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The UN Begins Operation to Extract Oil from Decaying Supertanker
A Race Against Time to Avoid a Catastrophic Oil Spill
The UN has initiated a 19-day operation to remove oil from a 47-year-old decaying supertanker, named Safer, in an effort to prevent a potential catastrophic oil spill. The tanker has been stranded off Yemen's Red Sea coast for over eight years due to the civil war in the country, preventing any maintenance on the vessel since 2015. With 1.1 million barrels of oil on board, there are concerns about a spill that could be four times the size of the 1989 Exxon Valdez leak, which was the second-largest oil spill in US history.
The Potential Impacts of a Spill
The UN estimates that a spill from the Safer tanker could result in $20 billion in cleanup costs and have a severe environmental impact on water and reefs along Yemen's coast. It could also cause disruptions to the Bab al-Mandab strait in the Suez Canal. The UN warns that it would take 25 years for local fish stocks to recover. Given these risks, the operation to transfer the oil to a UN-owned vessel called Yemen is a crucial step in preventing a catastrophic spill. However, the operation still poses significant risks as it takes place in open waters and the Safer tanker's infrastructure is significantly corroded.
The Importance of the Operation
U.N. Secretary-General Antonio Guterres emphasized the urgency of the operation, stating that it is necessary to prevent what could be the worst oil spill of our era. The UN launched its initiative to rescue the oil from the Safer tanker in 2019 but has faced challenges in gaining access to the vessel from Yemen's Houthi rebel group. Despite the risks involved in the operation, the choice to take action is seen as the lesser of two evils, as doing nothing would carry even more significant consequences.
A Call for Continued Action
While the transfer of oil to the Yemen vessel is a crucial step, it is not the end of the operation. The next crucial step is the installation of a CALM buoy to securely tether the replacement vessel. This ongoing effort highlights the importance of continued action in ensuring the safety of the decaying supertanker and the prevention of a potential catastrophic oil spill. Greenpeace MENA's executive director, Ghiwa Nakat, expressed the urgency of the situation, emphasizing the heroic efforts of the small crew working on the tanker and the need for the salvage operation to proceed.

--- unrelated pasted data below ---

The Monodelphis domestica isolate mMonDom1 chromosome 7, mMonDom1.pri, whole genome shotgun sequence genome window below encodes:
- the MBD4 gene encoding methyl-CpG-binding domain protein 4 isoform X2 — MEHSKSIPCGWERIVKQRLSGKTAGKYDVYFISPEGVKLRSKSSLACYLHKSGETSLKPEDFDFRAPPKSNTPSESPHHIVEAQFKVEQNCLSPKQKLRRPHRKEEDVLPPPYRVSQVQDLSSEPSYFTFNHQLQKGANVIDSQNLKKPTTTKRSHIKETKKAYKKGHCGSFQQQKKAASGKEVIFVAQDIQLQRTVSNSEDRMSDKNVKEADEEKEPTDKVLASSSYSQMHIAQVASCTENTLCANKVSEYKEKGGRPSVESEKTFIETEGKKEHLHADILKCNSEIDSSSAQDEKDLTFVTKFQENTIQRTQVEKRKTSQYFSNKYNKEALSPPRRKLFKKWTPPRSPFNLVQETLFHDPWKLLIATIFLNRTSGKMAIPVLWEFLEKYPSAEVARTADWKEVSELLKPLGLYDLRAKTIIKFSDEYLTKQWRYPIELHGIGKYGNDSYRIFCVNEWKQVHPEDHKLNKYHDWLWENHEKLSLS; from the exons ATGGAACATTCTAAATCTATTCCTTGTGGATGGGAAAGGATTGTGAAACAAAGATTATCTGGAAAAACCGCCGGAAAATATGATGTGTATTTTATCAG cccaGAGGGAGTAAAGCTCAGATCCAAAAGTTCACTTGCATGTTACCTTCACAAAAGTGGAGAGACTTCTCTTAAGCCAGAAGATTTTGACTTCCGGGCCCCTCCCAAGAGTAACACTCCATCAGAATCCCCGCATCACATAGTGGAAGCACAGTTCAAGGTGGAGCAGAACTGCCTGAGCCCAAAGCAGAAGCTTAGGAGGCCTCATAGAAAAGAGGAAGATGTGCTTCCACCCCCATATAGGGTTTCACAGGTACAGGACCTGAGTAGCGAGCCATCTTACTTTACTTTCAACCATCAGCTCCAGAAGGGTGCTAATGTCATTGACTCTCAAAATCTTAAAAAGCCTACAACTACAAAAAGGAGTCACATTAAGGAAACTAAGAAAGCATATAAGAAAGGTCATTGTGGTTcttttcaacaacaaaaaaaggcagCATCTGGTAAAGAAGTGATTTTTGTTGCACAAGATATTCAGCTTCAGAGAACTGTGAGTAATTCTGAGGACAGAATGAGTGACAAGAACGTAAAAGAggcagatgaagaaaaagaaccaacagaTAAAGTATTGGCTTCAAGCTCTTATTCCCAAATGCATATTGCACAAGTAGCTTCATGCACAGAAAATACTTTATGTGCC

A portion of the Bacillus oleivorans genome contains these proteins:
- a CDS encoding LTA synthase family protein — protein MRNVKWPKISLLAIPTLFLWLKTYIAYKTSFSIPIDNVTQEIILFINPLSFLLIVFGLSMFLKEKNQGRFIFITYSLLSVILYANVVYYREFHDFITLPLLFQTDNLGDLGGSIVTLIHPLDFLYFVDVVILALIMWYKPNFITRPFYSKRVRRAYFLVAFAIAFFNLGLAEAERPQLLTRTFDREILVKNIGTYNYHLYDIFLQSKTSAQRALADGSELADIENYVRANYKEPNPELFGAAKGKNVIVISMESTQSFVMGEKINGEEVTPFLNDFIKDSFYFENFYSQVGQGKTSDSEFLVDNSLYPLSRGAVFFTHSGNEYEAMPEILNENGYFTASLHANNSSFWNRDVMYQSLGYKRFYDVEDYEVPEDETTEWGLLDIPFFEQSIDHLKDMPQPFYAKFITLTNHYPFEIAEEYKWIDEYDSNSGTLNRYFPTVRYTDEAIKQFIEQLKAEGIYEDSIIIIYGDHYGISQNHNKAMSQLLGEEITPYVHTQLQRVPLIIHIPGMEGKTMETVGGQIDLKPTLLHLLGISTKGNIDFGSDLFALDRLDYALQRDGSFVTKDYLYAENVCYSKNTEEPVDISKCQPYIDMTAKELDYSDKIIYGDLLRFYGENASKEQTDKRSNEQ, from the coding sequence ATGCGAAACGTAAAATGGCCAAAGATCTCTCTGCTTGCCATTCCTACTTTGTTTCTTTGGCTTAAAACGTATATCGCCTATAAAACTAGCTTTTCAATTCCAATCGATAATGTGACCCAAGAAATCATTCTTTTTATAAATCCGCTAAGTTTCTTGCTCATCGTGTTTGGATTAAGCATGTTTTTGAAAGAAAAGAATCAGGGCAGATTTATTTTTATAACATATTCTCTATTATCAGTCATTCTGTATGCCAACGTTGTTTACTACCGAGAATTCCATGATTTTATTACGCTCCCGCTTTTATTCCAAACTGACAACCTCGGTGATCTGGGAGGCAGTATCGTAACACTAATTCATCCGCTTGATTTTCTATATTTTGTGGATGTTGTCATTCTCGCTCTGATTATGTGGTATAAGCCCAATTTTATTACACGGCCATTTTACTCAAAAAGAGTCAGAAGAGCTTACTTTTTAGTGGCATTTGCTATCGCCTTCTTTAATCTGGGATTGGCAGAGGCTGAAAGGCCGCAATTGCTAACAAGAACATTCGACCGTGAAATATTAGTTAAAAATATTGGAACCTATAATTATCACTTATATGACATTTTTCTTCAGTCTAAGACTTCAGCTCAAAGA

Conclusion: Potential Impact on a New Business
The UN's operation to extract oil from the decaying supertanker, Safer, brings attention to the dire consequences of an oil spill and highlights the need for effective environmental risk management. This topic carries significant implications for businesses, especially those involved in the oil and shipping industries, as well as new ventures looking to enter these sectors.
The potential impact of a catastrophic oil spill, such as the one that could result from the Safer tanker, would be devastating not only to the environment but also to businesses operating in the affected areas. The estimated $20 billion cleanup costs and the long-term environmental damage emphasize the magnitude of financial and reputational risks that businesses could face in such a scenario. Additionally, disruptions to critical trade routes like the Bab al-Mandab strait in the Suez Canal would have significant implications for global shipping and logistics operations.
This situation serves as a reminder for new businesses to prioritize robust risk management strategies, including environmental risk assessments and contingency plans. It is essential to consider the potential consequences of environmental disasters and take proactive measures to prevent or mitigate such risks. This could involve implementing stringent maintenance protocols for aging infrastructure, investing in environmentally sustainable practices, and fostering collaborations with relevant stakeholders to ensure compliance with regulations and standards.
In a world increasingly concerned about climate change and environmental sustainability, businesses that prioritize responsible practices and are prepared to handle environmental risks are more likely to gain trust, maintain market stability, and mitigate potential legal and financial repercussions. By acknowledging and responding to the lessons learned from operations like the UN's Safer tanker extraction, new businesses can position themselves as responsible and resilient entities in the face of environmental challenges.
Article First Published at: https://www.cnbc.com/2023/07/25/fso-tanker-safer-un-begins-operation-to-extract-oil-and-avoid-a-catastrophic-oil-spill.html